A good friend of mine just lost her first pregnancy. When I told my husband and in-laws (who know her) a deep horrified sadness filled their eyes. My father-in-law said, ‘You’re well prepared to comfort her,’ and my mother-in-law cried. Nothing prepares you for the sadness and desperation of losing an unborn child. Nothing compares to that pain. As Christians and Americans we are taught to remake our pain, to make it okay, to say that this tragedy happened so that this good could happen. Losing a child, however, cannot be made okay. Not only do you lose the child, if it’s your first, you lose the promise of becoming a parent and you enter into the fear that there is something wrong with you, something wrong with your intrinsic human ability to bring life into the world.
Emma’s due date was the exact day that we lost that first pregnancy. Emma came two days before that day, but it felt like a promise. With that first baby I was in doubt of that pregnancy the whole time, with Emma I had no doubt that she would come into this world healthy and beautiful. Not that Emma replaced that first baby, not at all. You can’t replace one human with another. But her conception and entry into this world was redemptive, I remember sitting in church with her on my lap and resting my chin on her head and asking myself, ‘how can I still be angry when this one is so perfect?’
During my pregnancy with Emma I never prayed that she would receive specific characteristics from Scott or me, I certainly wanted her to inherit some aspects of us that I loved. Scott’s big eyes, and his easily tanned skin, my dark eyes and blonde curly hair. I won’t ask for it though because you get what you get and you love that baby. She seems to have inherited everything that I wanted for her, she seems to be exactly what I wanted. If I had carried that baby to term I wouldn’t have Emma. I would have that baby. I would love that child, but I am so thoroughly overjoyed at what I was given in this baby that is crawling on my floor right now.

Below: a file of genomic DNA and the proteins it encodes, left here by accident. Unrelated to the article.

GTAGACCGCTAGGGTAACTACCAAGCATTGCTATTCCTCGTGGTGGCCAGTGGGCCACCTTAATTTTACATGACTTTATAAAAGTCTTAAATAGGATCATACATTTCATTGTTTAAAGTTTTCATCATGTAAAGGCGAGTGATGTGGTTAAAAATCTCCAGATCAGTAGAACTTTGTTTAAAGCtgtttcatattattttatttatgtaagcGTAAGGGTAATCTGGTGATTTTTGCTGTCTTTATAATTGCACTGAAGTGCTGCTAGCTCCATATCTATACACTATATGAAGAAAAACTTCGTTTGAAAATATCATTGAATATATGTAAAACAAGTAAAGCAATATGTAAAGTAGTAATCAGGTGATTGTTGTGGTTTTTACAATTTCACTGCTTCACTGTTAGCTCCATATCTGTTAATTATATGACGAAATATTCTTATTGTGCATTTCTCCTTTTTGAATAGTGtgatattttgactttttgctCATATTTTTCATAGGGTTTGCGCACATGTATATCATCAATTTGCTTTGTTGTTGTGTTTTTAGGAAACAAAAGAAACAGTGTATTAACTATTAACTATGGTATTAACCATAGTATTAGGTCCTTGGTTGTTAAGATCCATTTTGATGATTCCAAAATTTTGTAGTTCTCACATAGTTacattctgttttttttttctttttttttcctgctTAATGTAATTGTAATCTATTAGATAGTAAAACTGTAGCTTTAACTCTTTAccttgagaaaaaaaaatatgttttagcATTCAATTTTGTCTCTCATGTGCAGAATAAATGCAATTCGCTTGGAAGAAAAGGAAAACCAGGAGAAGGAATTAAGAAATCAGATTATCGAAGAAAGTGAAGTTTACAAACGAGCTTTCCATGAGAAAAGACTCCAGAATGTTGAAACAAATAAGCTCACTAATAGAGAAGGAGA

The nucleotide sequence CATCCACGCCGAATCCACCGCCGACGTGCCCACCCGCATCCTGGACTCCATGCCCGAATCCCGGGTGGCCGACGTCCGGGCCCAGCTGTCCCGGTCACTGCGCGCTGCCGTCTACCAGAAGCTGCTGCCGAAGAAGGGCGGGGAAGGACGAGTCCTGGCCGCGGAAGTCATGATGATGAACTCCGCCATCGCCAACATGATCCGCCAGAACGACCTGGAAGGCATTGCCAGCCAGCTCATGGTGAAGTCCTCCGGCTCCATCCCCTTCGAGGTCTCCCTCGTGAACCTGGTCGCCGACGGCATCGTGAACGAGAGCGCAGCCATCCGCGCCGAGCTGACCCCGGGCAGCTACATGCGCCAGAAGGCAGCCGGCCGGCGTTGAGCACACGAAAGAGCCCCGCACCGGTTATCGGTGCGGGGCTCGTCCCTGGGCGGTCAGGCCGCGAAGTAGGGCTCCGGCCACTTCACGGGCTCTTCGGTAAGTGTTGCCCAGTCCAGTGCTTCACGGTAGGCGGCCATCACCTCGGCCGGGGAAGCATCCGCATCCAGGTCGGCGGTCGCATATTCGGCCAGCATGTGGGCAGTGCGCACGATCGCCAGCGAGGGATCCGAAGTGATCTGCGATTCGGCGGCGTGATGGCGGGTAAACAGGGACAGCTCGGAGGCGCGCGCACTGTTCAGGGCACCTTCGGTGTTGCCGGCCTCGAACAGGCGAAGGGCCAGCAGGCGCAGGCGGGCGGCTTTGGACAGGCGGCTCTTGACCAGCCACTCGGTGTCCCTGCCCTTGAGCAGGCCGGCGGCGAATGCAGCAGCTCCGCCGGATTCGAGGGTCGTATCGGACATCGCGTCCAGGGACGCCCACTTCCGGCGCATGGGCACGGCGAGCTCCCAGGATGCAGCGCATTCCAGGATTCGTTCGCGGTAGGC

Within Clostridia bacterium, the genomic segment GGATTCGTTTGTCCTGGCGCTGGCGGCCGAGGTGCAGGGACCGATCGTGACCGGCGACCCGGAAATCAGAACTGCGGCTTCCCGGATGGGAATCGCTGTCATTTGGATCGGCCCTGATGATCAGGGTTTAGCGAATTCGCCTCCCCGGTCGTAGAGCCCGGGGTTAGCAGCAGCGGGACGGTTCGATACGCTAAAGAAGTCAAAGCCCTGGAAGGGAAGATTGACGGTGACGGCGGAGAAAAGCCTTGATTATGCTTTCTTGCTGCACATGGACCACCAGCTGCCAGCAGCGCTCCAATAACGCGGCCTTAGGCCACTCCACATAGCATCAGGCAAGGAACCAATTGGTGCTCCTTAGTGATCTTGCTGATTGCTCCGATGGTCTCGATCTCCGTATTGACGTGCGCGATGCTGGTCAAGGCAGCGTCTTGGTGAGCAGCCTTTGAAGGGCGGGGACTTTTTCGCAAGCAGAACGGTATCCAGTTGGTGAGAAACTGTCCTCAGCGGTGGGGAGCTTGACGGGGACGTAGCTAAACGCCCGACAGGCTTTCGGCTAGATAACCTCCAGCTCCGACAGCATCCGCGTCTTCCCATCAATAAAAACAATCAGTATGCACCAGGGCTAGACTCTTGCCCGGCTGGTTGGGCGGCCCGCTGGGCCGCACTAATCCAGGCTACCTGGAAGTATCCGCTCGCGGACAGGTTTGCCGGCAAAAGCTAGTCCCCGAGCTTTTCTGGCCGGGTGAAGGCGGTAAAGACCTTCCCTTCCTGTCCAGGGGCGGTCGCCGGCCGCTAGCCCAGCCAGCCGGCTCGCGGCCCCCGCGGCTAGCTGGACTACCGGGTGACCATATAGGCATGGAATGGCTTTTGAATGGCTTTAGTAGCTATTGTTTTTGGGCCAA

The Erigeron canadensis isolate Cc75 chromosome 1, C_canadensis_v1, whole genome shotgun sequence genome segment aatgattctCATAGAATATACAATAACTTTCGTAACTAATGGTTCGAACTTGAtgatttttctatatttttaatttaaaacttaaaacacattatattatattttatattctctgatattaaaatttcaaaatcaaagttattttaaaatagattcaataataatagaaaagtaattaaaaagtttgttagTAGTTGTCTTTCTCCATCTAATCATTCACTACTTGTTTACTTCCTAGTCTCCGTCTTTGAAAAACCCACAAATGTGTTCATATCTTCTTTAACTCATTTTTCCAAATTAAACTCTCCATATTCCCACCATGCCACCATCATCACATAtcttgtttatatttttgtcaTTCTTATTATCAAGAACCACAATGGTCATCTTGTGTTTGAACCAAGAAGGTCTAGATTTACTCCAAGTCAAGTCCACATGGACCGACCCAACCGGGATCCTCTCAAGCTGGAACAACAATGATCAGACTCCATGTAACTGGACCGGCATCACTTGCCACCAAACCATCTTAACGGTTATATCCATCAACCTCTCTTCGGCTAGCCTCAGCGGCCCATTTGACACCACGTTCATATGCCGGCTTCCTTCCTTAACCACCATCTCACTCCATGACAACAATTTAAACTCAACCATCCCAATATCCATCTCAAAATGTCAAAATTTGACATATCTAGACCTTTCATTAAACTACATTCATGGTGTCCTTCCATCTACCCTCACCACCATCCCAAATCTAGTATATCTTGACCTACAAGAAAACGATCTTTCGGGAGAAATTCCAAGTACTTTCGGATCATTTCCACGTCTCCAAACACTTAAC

Then I get crazy on myself and wonder if the desires I had for this feature and that feature caused that baby to be aborted, if that baby wasn’t what I wanted so it failed. Crazy, but I thought it, and then let the little dwarves that live in my head run angrily over that thought and stamp it out. There is no way that thoughts can cause miscarriages. Atleast that's what I tell myself.
Almost two years later from losing that one I think these thoughts. My friend’s pain brings mine back up, those horrible few dark days, the months after. Wondering if I would ever stop thinking about it. Talking to other mothers who had lost children ten years prior, who would fall into tears when they heard my story and then told their own. This grief is one that cannot be explained or shrugged off or one that can be ignored. You must just walk until it doesn’t hurt all the time. And i don't hurt all the time, but when I think about those days I remember the hurt and confusion, and it's not all okay or gone, but I have a child and I lvoe her and she's perfect.
I think I'll go kiss her now.